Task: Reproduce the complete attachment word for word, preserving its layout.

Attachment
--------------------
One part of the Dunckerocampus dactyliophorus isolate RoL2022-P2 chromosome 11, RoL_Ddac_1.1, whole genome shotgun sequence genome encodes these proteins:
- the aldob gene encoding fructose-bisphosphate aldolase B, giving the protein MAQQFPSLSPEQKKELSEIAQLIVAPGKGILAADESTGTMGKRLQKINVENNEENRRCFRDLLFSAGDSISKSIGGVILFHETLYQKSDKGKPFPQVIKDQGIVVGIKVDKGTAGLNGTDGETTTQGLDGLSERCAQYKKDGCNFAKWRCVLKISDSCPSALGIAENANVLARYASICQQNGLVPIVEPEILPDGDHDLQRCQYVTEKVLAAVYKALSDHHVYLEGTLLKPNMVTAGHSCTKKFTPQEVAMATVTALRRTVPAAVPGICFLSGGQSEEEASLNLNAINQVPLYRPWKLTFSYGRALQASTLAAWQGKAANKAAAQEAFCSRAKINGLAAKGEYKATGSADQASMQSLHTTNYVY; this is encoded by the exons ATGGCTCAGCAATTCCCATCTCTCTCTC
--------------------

One part of the Dunckerocampus dactyliophorus isolate RoL2022-P2 chromosome 11, RoL_Ddac_1.1, whole genome shotgun sequence genome encodes these proteins:
- the aldob gene encoding fructose-bisphosphate aldolase B, giving the protein MAQQFPSLSPEQKKELSEIAQLIVAPGKGILAADESTGTMGKRLQKINVENNEENRRCFRDLLFSAGDSISKSIGGVILFHETLYQKSDKGKPFPQVIKDQGIVVGIKVDKGTAGLNGTDGETTTQGLDGLSERCAQYKKDGCNFAKWRCVLKISDSCPSALGIAENANVLARYASICQQNGLVPIVEPEILPDGDHDLQRCQYVTEKVLAAVYKALSDHHVYLEGTLLKPNMVTAGHSCTKKFTPQEVAMATVTALRRTVPAAVPGICFLSGGQSEEEASLNLNAINQVPLYRPWKLTFSYGRALQASTLAAWQGKAANKAAAQEAFCSRAKINGLAAKGEYKATGSADQASMQSLHTTNYVY; this is encoded by the exons ATGGCTCAGCAATTCCCATCTCTCTCTC